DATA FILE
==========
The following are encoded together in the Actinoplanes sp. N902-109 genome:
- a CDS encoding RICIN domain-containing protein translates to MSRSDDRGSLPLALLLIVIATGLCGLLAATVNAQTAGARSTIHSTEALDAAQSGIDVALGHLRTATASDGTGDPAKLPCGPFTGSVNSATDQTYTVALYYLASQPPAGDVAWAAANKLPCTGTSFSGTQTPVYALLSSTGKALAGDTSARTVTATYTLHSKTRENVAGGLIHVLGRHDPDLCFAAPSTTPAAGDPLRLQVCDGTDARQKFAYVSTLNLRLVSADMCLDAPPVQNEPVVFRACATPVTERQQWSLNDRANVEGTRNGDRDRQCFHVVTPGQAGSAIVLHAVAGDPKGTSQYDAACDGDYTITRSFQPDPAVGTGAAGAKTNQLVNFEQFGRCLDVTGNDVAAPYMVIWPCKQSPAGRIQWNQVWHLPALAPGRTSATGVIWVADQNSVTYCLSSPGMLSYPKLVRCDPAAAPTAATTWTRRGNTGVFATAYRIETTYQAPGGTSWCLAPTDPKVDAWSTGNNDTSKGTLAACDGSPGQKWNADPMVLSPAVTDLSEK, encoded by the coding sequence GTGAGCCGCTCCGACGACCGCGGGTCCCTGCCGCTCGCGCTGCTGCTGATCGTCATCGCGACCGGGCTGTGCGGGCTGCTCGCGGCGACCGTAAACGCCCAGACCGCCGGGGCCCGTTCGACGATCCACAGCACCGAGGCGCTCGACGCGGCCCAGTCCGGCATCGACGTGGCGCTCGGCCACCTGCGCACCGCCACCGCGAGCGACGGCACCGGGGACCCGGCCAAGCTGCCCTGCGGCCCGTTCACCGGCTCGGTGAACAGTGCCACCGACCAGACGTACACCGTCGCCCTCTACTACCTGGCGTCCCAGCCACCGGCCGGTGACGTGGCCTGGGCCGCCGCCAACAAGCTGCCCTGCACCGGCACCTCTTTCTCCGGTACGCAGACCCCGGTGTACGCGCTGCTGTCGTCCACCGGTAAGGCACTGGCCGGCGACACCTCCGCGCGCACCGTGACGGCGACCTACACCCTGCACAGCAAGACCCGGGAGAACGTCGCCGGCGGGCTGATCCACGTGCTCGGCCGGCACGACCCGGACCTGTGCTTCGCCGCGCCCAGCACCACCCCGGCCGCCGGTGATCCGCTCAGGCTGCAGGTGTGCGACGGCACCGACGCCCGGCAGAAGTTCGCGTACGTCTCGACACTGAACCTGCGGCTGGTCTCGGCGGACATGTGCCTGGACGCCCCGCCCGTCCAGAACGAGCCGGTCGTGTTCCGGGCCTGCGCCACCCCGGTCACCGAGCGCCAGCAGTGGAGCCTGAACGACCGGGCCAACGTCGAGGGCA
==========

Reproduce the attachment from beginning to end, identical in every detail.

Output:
The following are encoded together in the Actinoplanes sp. N902-109 genome:
- a CDS encoding RICIN domain-containing protein translates to MSRSDDRGSLPLALLLIVIATGLCGLLAATVNAQTAGARSTIHSTEALDAAQSGIDVALGHLRTATASDGTGDPAKLPCGPFTGSVNSATDQTYTVALYYLASQPPAGDVAWAAANKLPCTGTSFSGTQTPVYALLSSTGKALAGDTSARTVTATYTLHSKTRENVAGGLIHVLGRHDPDLCFAAPSTTPAAGDPLRLQVCDGTDARQKFAYVSTLNLRLVSADMCLDAPPVQNEPVVFRACATPVTERQQWSLNDRANVEGTRNGDRDRQCFHVVTPGQAGSAIVLHAVAGDPKGTSQYDAACDGDYTITRSFQPDPAVGTGAAGAKTNQLVNFEQFGRCLDVTGNDVAAPYMVIWPCKQSPAGRIQWNQVWHLPALAPGRTSATGVIWVADQNSVTYCLSSPGMLSYPKLVRCDPAAAPTAATTWTRRGNTGVFATAYRIETTYQAPGGTSWCLAPTDPKVDAWSTGNNDTSKGTLAACDGSPGQKWNADPMVLSPAVTDLSEK, encoded by the coding sequence GTGAGCCGCTCCGACGACCGCGGGTCCCTGCCGCTCGCGCTGCTGCTGATCGTCATCGCGACCGGGCTGTGCGGGCTGCTCGCGGCGACCGTAAACGCCCAGACCGCCGGGGCCCGTTCGACGATCCACAGCACCGAGGCGCTCGACGCGGCCCAGTCCGGCATCGACGTGGCGCTCGGCCACCTGCGCACCGCCACCGCGAGCGACGGCACCGGGGACCCGGCCAAGCTGCCCTGCGGCCCGTTCACCGGCTCGGTGAACAGTGCCACCGACCAGACGTACACCGTCGCCCTCTACTACCTGGCGTCCCAGCCACCGGCCGGTGACGTGGCCTGGGCCGCCGCCAACAAGCTGCCCTGCACCGGCACCTCTTTCTCCGGTACGCAGACCCCGGTGTACGCGCTGCTGTCGTCCACCGGTAAGGCACTGGCCGGCGACACCTCCGCGCGCACCGTGACGGCGACCTACACCCTGCACAGCAAGACCCGGGAGAACGTCGCCGGCGGGCTGATCCACGTGCTCGGCCGGCACGACCCGGACCTGTGCTTCGCCGCGCCCAGCACCACCCCGGCCGCCGGTGATCCGCTCAGGCTGCAGGTGTGCGACGGCACCGACGCCCGGCAGAAGTTCGCGTACGTCTCGACACTGAACCTGCGGCTGGTCTCGGCGGACATGTGCCTGGACGCCCCGCCCGTCCAGAACGAGCCGGTCGTGTTCCGGGCCTGCGCCACCCCGGTCACCGAGCGCCAGCAGTGGAGCCTGAACGACCGGGCCAACGTCGAGGGCA